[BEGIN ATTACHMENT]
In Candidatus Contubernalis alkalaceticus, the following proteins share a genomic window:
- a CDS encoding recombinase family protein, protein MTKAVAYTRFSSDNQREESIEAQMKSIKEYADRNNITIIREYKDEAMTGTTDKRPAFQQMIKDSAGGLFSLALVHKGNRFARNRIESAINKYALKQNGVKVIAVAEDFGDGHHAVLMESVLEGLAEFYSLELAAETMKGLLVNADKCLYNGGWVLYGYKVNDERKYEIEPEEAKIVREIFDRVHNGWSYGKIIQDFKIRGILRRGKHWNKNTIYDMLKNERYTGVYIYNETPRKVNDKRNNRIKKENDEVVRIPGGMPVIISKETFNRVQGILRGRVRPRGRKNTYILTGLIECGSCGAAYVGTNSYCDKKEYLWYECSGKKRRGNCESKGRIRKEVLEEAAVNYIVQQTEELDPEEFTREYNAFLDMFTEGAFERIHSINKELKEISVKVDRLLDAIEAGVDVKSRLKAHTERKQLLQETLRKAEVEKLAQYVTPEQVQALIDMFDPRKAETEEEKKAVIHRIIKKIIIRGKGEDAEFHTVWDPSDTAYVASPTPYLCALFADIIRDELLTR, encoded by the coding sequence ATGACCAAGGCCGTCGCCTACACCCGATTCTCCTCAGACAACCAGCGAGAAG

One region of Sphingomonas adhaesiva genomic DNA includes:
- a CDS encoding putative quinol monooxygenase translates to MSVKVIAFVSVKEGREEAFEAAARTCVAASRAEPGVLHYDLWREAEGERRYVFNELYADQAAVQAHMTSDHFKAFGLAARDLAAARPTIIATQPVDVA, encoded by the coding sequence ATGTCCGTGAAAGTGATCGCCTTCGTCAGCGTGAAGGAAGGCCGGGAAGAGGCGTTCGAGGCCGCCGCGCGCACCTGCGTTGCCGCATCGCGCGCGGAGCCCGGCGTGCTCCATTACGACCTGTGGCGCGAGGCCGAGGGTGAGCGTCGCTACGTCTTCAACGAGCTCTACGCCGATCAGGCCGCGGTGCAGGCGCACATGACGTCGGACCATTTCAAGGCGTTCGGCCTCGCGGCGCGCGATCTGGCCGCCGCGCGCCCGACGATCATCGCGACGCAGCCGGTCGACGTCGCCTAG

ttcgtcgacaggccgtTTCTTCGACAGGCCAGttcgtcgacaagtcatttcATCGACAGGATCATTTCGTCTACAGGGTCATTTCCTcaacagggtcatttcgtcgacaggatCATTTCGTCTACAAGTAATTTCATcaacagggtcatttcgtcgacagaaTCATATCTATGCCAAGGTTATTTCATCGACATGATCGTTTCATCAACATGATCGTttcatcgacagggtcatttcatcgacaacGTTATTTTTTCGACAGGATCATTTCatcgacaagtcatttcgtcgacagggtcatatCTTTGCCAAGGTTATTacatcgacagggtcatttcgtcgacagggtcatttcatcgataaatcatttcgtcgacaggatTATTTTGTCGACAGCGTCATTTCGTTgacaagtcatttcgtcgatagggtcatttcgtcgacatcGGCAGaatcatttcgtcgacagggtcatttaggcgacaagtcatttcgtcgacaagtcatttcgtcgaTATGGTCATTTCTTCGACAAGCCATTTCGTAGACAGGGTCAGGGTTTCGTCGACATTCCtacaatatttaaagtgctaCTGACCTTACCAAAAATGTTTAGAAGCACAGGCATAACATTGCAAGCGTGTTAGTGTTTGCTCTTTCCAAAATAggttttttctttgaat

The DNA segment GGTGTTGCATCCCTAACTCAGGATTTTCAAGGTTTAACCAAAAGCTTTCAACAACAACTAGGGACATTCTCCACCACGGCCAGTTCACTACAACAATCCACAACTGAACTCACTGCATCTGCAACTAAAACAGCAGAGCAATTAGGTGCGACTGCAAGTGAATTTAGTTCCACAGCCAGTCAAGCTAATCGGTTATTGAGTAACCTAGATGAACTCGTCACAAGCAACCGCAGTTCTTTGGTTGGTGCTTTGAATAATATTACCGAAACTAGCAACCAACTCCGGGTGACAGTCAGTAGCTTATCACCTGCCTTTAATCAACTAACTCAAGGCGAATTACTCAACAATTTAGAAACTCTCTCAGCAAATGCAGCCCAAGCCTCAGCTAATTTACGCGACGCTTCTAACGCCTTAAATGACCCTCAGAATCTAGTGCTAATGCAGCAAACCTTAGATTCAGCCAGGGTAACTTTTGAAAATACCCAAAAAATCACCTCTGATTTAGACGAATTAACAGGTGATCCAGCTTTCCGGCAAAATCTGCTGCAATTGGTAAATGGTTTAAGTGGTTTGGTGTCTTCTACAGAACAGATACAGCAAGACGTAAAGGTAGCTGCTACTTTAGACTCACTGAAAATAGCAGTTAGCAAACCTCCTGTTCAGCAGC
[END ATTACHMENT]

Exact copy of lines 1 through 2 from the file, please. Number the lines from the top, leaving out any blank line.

In Candidatus Contubernalis alkalaceticus, the following proteins share a genomic window:
- a CDS encoding recombinase family protein, protein MTKAVAYTRFSSDNQREESIEAQMKSIKEYADRNNITIIREYKDEAMTGTTDKRPAFQQMIKDSAGGLFSLALVHKGNRFARNRIESAINKYALKQNGVKVIAVAEDFGDGHHAVLMESVLEGLAEFYSLELAAETMKGLLVNADKCLYNGGWVLYGYKVNDERKYEIEPEEAKIVREIFDRVHNGWSYGKIIQDFKIRGILRRGKHWNKNTIYDMLKNERYTGVYIYNETPRKVNDKRNNRIKKENDEVVRIPGGMPVIISKETFNRVQGILRGRVRPRGRKNTYILTGLIECGSCGAAYVGTNSYCDKKEYLWYECSGKKRRGNCESKGRIRKEVLEEAAVNYIVQQTEELDPEEFTREYNAFLDMFTEGAFERIHSINKELKEISVKVDRLLDAIEAGVDVKSRLKAHTERKQLLQETLRKAEVEKLAQYVTPEQVQALIDMFDPRKAETEEEKKAVIHRIIKKIIIRGKGEDAEFHTVWDPSDTAYVASPTPYLCALFADIIRDELLTR, encoded by the coding sequence ATGACCAAGGCCGTCGCCTACACCCGATTCTCCTCAGACAACCAGCGAGAAG